Buying a franchise? Do this before signing
Are you preparing to purchase a franchise? If so, you no doubt have your hands full with due diligence tasks, financing chores, planning, and dozens of other time-consuming obligations. Becoming a business owner under the name of a franchisor is a major legal, financial, and personal commitment for anyone, regardless of the line of business or its size. Before signing the official licensing agreement, consider the following points. If you haven’t already completed them, do so before you put your signature on the final franchise contract.
Make a comprehensive checklist
This is actually a step-one task, and chances are that you have at least tried. Most prospective franchisees do it while reading through the document packet for the first time. That’s a good start, but don’t neglect other questions that pop into your head at random, to-do lists you see online for similar franchise opportunities, and anything your accountant, lawyer, or adult family members suggest.
Minimize personal monthly expenses
Becoming a franchisee is a serious step. It’s important to get personal finances under control before moving forward with an agreement. One way, if you currently pay on student loans, is to refinance the education debt through a private lender. Work with a service professional who offers helpful and compassionate customer service whenever you deal with them online or over the phone. Refinancing one or more student loans into a single obligation has many advantages, including the possibility of getting more favorable terms, better rates, and longer repayment periods. Foremost among the benefits, however, is an immediate lowering of your monthly cash outflow. For anyone who’s getting ready to enter a franchise agreement, it’s imperative to get personal expenses down to the bare minimum.
Read the entire agreement and take notes
Even if legalese is not your thing, it is imperative to read the official franchise agreement at least twice. Use a printed, hard copy version so you can more easily highlight and make marginal notes. On the first read, focus on highlighting terms and phrases you don’t fully understand, being sure to use a good online legal dictionary to learn what they mean. The second time through, concentrate on keeping a separate list of questions you have about parts of the agreement, carefully notating the location of passages so you’ll later be able to point them out when speaking with the franchisor or your own attorney.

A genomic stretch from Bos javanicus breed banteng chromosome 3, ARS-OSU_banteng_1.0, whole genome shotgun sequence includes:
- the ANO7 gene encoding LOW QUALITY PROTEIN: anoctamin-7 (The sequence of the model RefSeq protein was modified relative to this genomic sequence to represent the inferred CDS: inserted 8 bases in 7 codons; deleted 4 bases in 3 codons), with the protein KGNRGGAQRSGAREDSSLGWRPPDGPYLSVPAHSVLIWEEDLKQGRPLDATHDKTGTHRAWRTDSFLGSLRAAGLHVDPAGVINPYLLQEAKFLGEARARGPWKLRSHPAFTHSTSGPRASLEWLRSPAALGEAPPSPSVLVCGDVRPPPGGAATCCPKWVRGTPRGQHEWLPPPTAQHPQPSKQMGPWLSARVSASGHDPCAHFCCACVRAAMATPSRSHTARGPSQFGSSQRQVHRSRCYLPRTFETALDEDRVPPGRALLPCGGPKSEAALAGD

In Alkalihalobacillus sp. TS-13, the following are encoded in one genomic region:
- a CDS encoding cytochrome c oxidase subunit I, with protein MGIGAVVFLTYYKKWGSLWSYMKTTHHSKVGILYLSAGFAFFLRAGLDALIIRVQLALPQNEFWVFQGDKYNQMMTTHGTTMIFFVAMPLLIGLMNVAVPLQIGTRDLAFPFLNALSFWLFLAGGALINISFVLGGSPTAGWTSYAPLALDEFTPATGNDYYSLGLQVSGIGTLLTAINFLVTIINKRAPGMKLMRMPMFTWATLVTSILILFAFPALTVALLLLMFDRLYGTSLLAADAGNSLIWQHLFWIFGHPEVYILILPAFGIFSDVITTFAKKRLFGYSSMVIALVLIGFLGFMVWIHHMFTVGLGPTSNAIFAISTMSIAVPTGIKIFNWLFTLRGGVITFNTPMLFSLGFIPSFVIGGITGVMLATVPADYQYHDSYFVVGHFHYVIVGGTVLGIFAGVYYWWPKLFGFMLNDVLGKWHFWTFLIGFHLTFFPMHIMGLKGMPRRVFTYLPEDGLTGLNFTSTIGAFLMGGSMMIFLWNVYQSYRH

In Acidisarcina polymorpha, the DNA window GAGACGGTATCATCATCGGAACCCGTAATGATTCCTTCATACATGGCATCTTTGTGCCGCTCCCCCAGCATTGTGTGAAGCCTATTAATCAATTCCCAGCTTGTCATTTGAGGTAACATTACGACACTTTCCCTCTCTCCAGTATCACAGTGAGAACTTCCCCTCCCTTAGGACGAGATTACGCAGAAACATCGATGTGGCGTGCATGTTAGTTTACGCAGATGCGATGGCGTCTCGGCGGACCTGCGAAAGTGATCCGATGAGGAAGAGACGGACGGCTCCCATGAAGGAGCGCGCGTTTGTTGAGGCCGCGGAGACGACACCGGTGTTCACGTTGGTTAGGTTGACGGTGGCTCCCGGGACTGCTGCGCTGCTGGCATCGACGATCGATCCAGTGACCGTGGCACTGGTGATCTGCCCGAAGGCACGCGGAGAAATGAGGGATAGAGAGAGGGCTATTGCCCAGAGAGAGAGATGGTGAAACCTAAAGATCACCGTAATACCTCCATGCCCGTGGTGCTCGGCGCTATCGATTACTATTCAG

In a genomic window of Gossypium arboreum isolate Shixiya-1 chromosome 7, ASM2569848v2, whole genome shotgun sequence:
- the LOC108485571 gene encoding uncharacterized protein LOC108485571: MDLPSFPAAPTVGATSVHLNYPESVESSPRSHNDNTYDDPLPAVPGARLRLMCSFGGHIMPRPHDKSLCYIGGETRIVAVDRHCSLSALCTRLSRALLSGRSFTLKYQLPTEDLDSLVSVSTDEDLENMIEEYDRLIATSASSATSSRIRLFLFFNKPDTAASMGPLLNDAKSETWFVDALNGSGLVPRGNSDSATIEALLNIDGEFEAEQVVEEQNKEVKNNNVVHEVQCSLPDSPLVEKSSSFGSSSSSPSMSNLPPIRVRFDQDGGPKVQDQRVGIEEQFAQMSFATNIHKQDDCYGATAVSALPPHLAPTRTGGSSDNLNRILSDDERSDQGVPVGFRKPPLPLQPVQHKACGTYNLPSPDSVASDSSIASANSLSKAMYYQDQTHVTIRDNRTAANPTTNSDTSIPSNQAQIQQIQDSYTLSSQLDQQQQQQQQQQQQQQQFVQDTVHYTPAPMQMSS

Ask the franchisor pertinent questions
Schedule several meetings with the franchisor so you can review your questions. Don’t let anything slide, being sure to obtain clear, understandable responses to every query you have on your list, or that you think of on the spot. Be aware of any avoidance or apparent deception on the part of the franchisor and make a note of it. Use this opportunity to also ask questions about operations, or marketing tips as well. Not every franchisor will be receptive to these inquiries but if you are lucky, you can gain some insider info that will be useful once you are on your own. Being able to learn from your predecessor is a valuable vantage point.
Consult an attorney before signing
Bring all your final impressions to your lawyer. Go through anything you’re still unclear about. Review all documents and the wording of the final agreement pages. If possible, work with a lawyer who has experience helping clients who purchase franchises. Don’t skimp on this expense, and do not settle for using a lawyer supplied by the franchisor.